Recognizing human actions in videos is an essential task for many applications. From helping coaches with player analysis in their sports teams to improving the security of video surveillance systems, the advancement in action recognition enabled many new applications in the domain.
The critical problem in action recognition is to completely explain the variety of spatial configurations and temporal dynamics in human behaviors by extracting discriminative and rich characteristics.
The majority of existing solutions in the literature focus on representing human actions using a skeleton-based approach because the human skeleton can provide a concise data format to show dynamic changes in
mobility of the human body.
One can think of the skeleton data as the time series of 3D coordinates of multiple skeleton joints. These joints can be captured either by estimating from 2D data, such as video frames, or by multimodal sensors, such as Microsoft Kinect.
Using skeleton-based representation to recognize action has certain advantages that make it appealing for researchers. Skeleton-based representations are more resistant to changes in lighting, camera angles, and other background changes than traditional RGB-based action identification techniques.
Despite all those advantages, the development of skeleton-based action recognition has been severely constrained by the high model complexity, notwithstanding the paucity of literature on the subject. The validation costs of model designs in large-scale datasets have grown due to the low efficiency of model training and inference. Therefore, tackling the complexity of skeleton-based action recognition methods is crucial.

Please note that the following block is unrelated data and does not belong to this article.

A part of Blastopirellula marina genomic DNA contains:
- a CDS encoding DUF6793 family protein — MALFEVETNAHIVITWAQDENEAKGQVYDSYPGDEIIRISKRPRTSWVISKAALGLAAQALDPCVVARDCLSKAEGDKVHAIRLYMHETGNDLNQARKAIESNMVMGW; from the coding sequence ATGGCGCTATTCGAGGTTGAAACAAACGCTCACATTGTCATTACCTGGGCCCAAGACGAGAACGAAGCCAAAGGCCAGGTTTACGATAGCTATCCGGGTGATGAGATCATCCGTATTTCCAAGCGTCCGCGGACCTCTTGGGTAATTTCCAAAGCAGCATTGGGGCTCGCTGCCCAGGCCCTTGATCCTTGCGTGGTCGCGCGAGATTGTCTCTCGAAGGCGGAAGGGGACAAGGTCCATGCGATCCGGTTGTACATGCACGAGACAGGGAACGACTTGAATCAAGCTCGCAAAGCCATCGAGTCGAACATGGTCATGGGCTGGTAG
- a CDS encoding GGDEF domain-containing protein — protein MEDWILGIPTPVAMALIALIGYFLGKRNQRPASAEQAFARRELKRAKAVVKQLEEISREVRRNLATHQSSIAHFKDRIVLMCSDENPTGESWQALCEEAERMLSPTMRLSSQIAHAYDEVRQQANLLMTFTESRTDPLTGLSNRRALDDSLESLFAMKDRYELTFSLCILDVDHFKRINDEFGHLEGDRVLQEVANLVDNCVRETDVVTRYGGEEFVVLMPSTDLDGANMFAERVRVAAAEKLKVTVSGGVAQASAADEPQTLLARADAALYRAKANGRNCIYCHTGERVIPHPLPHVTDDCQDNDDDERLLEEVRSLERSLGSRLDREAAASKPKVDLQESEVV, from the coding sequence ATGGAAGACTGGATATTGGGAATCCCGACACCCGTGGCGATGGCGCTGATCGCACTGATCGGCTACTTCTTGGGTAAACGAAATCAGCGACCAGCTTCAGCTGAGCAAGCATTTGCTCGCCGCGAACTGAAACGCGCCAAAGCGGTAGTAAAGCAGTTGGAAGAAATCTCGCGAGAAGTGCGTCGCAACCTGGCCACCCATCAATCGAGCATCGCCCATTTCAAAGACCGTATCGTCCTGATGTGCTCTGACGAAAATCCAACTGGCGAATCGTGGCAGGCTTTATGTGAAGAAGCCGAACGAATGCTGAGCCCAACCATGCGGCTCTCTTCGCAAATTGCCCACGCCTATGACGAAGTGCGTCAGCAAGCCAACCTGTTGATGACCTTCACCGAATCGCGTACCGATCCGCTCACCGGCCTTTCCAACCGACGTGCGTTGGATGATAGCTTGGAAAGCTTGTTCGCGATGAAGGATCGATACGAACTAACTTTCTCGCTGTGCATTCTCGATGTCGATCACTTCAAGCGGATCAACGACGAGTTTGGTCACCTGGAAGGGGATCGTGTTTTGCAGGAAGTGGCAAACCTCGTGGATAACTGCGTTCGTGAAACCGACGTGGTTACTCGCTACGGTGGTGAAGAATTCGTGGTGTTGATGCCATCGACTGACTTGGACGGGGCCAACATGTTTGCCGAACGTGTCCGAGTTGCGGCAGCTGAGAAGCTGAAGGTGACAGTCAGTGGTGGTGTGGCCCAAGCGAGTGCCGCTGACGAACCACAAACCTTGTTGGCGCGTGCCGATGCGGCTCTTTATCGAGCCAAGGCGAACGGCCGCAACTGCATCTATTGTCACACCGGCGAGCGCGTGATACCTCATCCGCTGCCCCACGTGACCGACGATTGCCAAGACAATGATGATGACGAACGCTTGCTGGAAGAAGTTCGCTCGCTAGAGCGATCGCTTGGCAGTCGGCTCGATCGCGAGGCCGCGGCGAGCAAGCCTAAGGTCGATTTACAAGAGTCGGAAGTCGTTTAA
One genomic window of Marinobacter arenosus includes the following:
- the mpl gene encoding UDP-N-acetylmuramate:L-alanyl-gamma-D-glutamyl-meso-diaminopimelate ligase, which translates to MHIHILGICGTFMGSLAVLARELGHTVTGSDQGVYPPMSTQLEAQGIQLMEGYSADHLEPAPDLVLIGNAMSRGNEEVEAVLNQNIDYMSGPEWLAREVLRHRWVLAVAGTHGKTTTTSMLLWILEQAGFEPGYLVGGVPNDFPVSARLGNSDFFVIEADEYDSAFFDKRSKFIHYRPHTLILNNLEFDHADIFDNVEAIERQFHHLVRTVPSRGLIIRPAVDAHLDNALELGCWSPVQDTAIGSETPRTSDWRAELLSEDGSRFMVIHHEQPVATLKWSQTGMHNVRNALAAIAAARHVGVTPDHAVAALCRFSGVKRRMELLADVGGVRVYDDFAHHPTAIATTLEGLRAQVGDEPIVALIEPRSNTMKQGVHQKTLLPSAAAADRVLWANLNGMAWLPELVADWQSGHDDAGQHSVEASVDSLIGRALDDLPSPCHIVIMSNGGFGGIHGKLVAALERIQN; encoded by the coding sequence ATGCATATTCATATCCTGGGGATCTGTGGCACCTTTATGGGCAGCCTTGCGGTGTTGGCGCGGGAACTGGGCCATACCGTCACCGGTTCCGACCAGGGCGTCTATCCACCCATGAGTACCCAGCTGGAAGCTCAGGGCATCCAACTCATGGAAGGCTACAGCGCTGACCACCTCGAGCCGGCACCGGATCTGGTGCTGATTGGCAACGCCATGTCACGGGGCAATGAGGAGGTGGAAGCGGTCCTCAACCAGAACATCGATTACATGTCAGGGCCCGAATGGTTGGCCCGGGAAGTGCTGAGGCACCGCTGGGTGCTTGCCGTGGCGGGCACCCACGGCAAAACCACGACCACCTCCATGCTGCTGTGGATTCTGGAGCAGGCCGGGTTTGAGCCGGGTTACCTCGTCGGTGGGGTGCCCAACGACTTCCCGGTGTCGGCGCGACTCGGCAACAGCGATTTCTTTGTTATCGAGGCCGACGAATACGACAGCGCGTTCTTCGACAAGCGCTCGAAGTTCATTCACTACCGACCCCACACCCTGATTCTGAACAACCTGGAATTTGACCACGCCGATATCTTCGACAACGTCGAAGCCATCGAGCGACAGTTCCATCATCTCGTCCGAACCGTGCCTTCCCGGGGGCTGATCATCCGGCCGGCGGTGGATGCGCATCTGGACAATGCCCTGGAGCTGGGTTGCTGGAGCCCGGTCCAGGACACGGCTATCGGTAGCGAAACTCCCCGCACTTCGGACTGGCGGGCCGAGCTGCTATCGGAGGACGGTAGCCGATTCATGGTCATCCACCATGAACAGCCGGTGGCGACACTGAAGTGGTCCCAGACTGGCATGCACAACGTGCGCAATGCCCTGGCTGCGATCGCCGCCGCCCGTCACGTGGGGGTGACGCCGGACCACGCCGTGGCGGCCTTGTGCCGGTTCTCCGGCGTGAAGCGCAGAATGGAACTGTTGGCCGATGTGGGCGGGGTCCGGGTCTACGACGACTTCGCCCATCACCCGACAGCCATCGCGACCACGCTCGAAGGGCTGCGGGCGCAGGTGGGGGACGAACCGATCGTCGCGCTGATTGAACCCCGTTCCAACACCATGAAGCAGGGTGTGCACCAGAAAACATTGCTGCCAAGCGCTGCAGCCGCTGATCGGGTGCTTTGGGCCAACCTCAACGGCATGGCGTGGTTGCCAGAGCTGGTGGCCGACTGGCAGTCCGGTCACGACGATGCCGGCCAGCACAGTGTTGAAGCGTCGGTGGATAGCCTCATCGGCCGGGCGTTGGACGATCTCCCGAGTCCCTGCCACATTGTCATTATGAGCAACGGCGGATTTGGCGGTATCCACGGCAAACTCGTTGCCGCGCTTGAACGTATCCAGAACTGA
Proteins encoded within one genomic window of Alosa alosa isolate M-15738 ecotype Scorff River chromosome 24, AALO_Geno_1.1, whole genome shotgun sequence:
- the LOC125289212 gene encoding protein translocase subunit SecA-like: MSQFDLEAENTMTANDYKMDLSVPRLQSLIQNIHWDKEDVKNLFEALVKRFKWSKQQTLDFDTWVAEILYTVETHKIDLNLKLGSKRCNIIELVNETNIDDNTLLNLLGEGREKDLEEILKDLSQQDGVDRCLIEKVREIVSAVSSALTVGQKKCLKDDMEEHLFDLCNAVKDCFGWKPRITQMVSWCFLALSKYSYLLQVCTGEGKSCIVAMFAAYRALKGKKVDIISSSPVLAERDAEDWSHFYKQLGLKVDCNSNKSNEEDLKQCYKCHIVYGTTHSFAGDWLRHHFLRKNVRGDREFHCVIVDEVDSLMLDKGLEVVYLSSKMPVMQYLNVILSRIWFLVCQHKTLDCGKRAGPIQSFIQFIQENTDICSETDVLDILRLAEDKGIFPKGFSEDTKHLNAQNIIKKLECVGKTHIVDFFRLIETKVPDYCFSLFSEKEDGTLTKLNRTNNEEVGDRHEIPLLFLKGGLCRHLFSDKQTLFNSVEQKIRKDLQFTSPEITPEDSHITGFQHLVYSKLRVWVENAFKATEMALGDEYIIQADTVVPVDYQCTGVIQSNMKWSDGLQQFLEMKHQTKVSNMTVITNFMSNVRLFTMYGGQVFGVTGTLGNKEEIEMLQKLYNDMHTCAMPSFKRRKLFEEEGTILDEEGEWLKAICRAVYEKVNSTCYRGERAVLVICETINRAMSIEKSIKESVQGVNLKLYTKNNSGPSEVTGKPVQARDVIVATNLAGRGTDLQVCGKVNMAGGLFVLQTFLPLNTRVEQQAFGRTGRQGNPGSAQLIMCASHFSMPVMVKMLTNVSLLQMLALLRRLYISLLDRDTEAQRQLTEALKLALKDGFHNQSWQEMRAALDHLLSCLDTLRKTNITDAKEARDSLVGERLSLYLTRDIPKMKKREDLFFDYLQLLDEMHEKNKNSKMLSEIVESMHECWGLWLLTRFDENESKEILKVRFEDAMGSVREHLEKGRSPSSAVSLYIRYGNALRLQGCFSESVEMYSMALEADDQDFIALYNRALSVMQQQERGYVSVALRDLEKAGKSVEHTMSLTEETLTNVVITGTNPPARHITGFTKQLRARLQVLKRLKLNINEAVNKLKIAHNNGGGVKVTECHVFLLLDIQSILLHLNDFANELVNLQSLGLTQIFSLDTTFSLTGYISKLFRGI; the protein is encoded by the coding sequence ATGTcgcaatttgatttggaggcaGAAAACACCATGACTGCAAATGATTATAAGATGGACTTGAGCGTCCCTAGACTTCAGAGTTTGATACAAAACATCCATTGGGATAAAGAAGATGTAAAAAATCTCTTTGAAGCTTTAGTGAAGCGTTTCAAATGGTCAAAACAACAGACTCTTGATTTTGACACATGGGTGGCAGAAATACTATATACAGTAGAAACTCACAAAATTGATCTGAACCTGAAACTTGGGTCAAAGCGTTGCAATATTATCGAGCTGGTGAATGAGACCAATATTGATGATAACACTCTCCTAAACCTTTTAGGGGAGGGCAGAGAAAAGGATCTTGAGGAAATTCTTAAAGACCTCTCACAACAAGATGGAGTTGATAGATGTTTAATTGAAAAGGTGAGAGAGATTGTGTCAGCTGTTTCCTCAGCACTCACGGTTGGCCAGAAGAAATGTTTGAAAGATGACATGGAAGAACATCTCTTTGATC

This is where this paper comes into play. The authors propose an efficient framework with a reduced number of training parameters while preserving the performance of the skeleton-based action recogniton model.
Firstly, to collect rich data from both the spatial configurations and the temporal dynamics of joints in skeleton sequences, an early fused Multiple Input Branches (MIB) architecture is built. In particular, rather than the typical late fusion at the score layer in most multistream graph convolution network (GCN) models, three input branches, including joint positions (relative and absolute), motion velocities (one or two temporal steps), and bone features (lengths and angles) are fused in the early stage of the entire network.
Furthermore, to extract temporal dynamics and condense the model size, GCN layers are expanded with four types of convolutional layers from CNN, namely the Bottleneck Layer, Separable Layer, Expanded Separable Layer, and Sandglass Layer. These introductions enable the model to learn more efficiently during training and reduce the inference time.
Moreover, the compound scaling approach, which evenly scales the network width, depth, and resolution using a set of predetermined scaling coefficients, is used to estimate the structural hyperparameters for each block. The resolution scaling factor is removed to adapt the original resolution scaling to graph networks, and the constraint between the width and depth factors is updated.
Finally, Spatial-Temporal Joint Attention (ST-Joint Attention) is proposed and inserted into each block of the model. This attention module aims to identify the most crucial joints from the whole skeleton sequence, which improves the model’s capacity to extract distinguishing characteristics.
By combining the work mentioned above, the result is a family of efficient graph convolution network baselines known as EfficientGCN, which maintains competitive performance to other SOTA approaches while being much smaller and faster.
This Article is written as a research summary article by Marktechpost Staff based on the research paper 'Constructing Stronger and Faster Baselines for Skeleton-based Action Recognition'. All Credit For This Research Goes To Researchers on This Project. Check out the paper and github. Please Don't Forget To Join Our ML Subreddit
Ekrem Çetinkaya received his B.Sc. in 2018 and M.Sc. in 2019 from Ozyegin University, Istanbul, Türkiye. He wrote his M.Sc. thesis about image denoising using deep convolutional networks. He is currently pursuing a Ph.D. degree at the University of Klagenfurt, Austria, and working as a researcher on the ATHENA project. His research interests include deep learning, computer vision, and multimedia networking.